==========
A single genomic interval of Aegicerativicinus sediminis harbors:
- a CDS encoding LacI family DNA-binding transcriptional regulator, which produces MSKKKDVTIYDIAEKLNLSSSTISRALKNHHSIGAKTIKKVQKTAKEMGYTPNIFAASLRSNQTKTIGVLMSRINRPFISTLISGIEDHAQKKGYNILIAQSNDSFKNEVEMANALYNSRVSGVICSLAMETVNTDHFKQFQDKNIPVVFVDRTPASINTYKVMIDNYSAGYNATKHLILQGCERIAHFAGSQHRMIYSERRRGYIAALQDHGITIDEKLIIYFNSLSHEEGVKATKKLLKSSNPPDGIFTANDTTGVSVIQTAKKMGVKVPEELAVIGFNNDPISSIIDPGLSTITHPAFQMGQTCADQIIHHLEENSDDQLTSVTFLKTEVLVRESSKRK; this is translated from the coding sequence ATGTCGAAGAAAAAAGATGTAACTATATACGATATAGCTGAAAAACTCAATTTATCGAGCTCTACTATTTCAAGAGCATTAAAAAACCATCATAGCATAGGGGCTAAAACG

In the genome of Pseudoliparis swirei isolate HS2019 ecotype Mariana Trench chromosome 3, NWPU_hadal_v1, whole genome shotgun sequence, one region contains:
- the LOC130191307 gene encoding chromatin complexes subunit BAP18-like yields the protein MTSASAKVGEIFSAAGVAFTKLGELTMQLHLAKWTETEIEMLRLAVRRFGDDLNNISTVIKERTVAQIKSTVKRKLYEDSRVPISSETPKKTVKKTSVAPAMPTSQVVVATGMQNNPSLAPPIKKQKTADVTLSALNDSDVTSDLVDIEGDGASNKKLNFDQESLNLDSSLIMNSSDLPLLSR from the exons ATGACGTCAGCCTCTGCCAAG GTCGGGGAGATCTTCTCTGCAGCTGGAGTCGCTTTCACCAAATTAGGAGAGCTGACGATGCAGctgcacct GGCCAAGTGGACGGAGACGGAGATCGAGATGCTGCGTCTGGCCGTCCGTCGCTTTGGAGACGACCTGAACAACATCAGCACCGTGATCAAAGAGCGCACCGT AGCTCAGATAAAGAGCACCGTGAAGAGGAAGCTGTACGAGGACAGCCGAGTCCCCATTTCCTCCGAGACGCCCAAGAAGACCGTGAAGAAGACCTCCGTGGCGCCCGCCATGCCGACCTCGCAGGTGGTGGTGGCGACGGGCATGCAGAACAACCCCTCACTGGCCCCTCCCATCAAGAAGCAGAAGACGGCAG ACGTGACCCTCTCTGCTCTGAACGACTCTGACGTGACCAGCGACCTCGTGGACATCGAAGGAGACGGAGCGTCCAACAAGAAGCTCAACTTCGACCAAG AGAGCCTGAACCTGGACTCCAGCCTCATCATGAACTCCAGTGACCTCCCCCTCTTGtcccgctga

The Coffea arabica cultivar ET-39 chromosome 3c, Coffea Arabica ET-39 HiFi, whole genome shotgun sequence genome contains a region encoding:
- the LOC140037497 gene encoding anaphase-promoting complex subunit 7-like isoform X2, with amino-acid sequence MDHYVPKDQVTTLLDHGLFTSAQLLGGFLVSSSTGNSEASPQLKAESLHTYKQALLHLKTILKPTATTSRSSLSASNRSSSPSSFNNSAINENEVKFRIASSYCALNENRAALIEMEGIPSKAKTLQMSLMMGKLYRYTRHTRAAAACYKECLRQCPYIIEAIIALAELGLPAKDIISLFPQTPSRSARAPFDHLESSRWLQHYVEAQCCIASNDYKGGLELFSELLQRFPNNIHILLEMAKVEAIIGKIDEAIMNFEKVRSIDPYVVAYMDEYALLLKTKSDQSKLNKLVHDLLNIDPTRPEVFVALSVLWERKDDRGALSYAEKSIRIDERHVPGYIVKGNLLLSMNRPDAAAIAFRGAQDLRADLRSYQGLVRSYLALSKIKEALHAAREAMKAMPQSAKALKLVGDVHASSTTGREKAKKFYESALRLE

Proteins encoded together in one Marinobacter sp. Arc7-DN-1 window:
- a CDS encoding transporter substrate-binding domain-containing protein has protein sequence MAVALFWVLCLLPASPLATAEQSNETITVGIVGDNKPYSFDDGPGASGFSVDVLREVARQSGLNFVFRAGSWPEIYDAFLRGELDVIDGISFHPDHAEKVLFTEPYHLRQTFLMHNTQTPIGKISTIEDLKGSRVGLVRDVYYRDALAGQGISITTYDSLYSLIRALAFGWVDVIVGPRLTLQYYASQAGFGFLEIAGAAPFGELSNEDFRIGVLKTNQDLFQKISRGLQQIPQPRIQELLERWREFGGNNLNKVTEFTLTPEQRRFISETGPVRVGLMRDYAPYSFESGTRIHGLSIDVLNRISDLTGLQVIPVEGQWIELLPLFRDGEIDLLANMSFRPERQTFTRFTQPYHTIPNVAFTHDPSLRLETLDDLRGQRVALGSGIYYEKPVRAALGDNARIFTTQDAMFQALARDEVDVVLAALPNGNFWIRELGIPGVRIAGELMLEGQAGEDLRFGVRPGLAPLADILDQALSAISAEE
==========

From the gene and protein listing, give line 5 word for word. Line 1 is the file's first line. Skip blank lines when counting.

The Coffea arabica cultivar ET-39 chromosome 3c, Coffea Arabica ET-39 HiFi, whole genome shotgun sequence genome contains a region encoding: